Wellington E Webb, the former mayor of Denver, Colorado, once said: “The 19th century was a century of empires, the 20th century was a century of nation states. The 21st century will be a century of cities.”
Just look at what’s happening in India. The rising middle class is driving growth toward cities. Guru Banavar knows this first hand -- he spent the last five years in India developing IBM’s smarter city initiatives.
“In fact, every minute during the next 20 years, 30 Indians will leave rural India for urban areas. At this rate, India will need some 500 new cities in the next two decades. If there were ever a time to focus on developing solutions for sustainable cities, that time is now,” said Banavar, the vice president and chief technology officer of the Global Public Sector at IBM.
Today, there are 2.8 billion people living in cities. By 2030, 5.8 billion will live in cities.
“The demands on city infrastructure are greater than ever before. Civic leaders face an unprecedented series of challenges, including massive urbanization, stressed infrastructure, budget shortfalls, global economic crisis, and global warming,” Banavar said.
That’s why the cities need to be smarter. And to do this, each part of the infrastructure needs to be more intelligent. This means the cities need to start collecting data on everything, including streets, bridges, parks, buildings, fire hydrants, water mains and storm water ditches.
The city of Corpus Christi wants to be smarter. Mayor Joe Adame said, "In today's world, we expect a quick response and more accountability. With the technology that is available to us, we now have the resources to do that."
The cost of an inefficient city is more than just dealing with the occasional pot hole, wasting time in traffic and drinking from an unreliable water supply. A poorly performing city can lose between 1 percent and 3 percent of its GDP.
“While cities are hubs of innovation and cultural and economic growth, they are also responsible for stressing the world's resources. In fact, they consume an estimated 75 percent of the world's energy, emit more than 80 percent of greenhouse gases and lose as much as 20 percent of their water supply due to infrastructure leaks,” Banavar said.
While moderately-sized Corpus Christi might not be as big as New York or Tokyo, it is taking big strides in serving its 280,000 residents by becoming a smarter city. The Texas community is using IBM’s software to measure, monitor and improve the water, airport, park, utilities and water infrastructure.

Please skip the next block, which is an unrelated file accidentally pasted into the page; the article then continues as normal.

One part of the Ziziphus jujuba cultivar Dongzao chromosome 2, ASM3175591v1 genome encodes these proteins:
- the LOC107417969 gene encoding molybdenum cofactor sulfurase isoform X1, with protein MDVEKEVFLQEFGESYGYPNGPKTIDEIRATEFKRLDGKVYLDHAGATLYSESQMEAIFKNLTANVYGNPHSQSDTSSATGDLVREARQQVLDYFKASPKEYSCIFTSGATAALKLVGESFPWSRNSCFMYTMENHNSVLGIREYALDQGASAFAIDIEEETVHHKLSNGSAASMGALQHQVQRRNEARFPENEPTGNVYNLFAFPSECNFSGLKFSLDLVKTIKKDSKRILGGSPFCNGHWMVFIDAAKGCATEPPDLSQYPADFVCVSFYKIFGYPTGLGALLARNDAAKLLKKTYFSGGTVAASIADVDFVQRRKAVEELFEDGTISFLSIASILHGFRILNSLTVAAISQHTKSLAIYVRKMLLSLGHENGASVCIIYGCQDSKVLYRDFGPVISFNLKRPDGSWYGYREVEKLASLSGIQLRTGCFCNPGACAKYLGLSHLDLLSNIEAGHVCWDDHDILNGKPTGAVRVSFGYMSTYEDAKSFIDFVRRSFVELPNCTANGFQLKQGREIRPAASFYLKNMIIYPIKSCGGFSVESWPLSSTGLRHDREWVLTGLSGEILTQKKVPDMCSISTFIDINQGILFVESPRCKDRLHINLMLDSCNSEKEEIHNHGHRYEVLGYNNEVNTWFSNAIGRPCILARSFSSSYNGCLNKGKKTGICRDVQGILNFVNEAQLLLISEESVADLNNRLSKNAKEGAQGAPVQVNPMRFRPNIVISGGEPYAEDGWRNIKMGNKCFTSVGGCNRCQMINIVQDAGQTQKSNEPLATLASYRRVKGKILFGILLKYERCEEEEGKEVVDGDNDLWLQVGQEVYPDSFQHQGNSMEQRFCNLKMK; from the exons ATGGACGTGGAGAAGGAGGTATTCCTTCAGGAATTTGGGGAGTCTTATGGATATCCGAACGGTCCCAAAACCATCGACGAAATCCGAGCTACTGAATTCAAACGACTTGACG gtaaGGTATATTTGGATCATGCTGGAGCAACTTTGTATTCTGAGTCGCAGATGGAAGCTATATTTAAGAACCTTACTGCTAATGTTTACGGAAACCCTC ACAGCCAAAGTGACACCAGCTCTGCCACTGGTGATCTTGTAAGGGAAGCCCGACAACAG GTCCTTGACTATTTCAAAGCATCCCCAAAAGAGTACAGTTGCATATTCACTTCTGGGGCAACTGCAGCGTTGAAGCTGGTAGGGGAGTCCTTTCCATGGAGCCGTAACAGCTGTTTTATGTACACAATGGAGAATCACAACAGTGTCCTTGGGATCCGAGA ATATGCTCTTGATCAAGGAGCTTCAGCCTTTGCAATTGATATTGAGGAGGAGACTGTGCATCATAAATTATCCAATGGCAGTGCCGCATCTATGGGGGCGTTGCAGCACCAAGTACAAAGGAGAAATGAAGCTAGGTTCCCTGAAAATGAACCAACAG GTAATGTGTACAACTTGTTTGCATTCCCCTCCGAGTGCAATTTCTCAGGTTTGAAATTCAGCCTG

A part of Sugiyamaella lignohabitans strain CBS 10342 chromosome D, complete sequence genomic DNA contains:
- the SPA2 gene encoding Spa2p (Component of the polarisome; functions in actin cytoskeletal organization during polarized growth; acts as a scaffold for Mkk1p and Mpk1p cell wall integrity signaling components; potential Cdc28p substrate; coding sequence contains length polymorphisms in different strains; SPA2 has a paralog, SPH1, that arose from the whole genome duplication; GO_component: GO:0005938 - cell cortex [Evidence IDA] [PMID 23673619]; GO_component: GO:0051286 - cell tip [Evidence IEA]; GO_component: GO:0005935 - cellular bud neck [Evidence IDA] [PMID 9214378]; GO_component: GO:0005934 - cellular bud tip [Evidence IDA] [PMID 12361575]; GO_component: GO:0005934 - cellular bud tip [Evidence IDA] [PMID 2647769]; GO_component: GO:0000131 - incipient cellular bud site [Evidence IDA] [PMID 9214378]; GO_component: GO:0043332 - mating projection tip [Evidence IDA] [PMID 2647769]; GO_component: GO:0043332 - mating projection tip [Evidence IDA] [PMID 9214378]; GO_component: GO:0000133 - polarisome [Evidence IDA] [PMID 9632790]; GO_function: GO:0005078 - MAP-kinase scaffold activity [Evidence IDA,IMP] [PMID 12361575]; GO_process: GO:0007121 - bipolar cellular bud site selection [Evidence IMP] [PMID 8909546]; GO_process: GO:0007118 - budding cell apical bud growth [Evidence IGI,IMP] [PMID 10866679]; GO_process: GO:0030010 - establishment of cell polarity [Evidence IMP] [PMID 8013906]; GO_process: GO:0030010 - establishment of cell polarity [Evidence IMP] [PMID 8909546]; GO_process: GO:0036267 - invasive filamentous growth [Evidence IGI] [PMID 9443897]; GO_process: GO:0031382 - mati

Banavar said starting with cities is a good way to get started on the smarter planet campaign. “Cities are going to be the center of consumption and efficiency issues, water, waste generation, environmental problems because of the population and density,” he said.
Using IBM’s software, the Corpus Christi initiative will track the life-cycle of the city's assets. “Every time they buy a pipe or erect a street light, it is recorded in the database. Every time a citizen calls in with a problem [e.g., a broken pipe or street that is badly damaged], it is recorded electronically,” Banavar said.
This will help optimize the workforce, Banavar explained. If you have a hundred people working for you, then you probably already know the best way to send them from point A to point B to point C. You can also take the assets and put them on a physical map and start seeing where most of the problems are occurring. If 4-inch pipes tend to cause a problem, then next time you’d replace them with 6-inch pipes to avoid the problems.
There’s a city call center that has been set up, so all calls are routed there. “One thing I see that is fairly common is that these departments don’t talk to each other and share information that much. They become less efficient, spend money on things that are redundant and end up regenerating the same information,” Banavar, who is now based in New York, added. Having a centralized system will definitely help open up communication between the departments.
“Corpus Christi is a good example of how cities can do a lot of good for their citizens if they make strategic decisions. The municipality is responsible or running plumbing, grids, roads and vehicles. Those are the kinds of foundational assets they have to manage. They have to repair them and replace them or throw them away and retire them,” said Banavar.
Gus Gonzalez, director of water operations for the City of Corpus Christi, said, “The initial thrust of our effort to make Corpus Christi a smarter city was the possibility of utility privatization back in 2000. At that time, we took a serious look at ourselves and started asking how Corpus Christi could operate more like a business. We realized we did not have the necessary management tools. Looking back, competition from the private sector was a wake-up call, which forced us to look critically at ourselves. It is not just a matter of having the right tools; it also depends on whether we are using them properly.”
Here’s one way being smarter has helped the Texas city so far: the wastewater staff found that 33 percent of the department’s time was spent on 1.4 percent of customer sites. Knowing this information helped the staff develop a better plan.
Smarter cities will help citizens have better services, help government employees make better decisions, and allow businesses to get better connectivity in the city. Smarter cities will improve the lives of the people who live there. That’s how IBM sees it, anyway.
“Here in the United States, there are other cities like Corpus Christi that are innovating,” Banavar said. Around the world, IBM is working with 300 cities on their intelligence plan.
More data, fewer problems? Let’s hope so.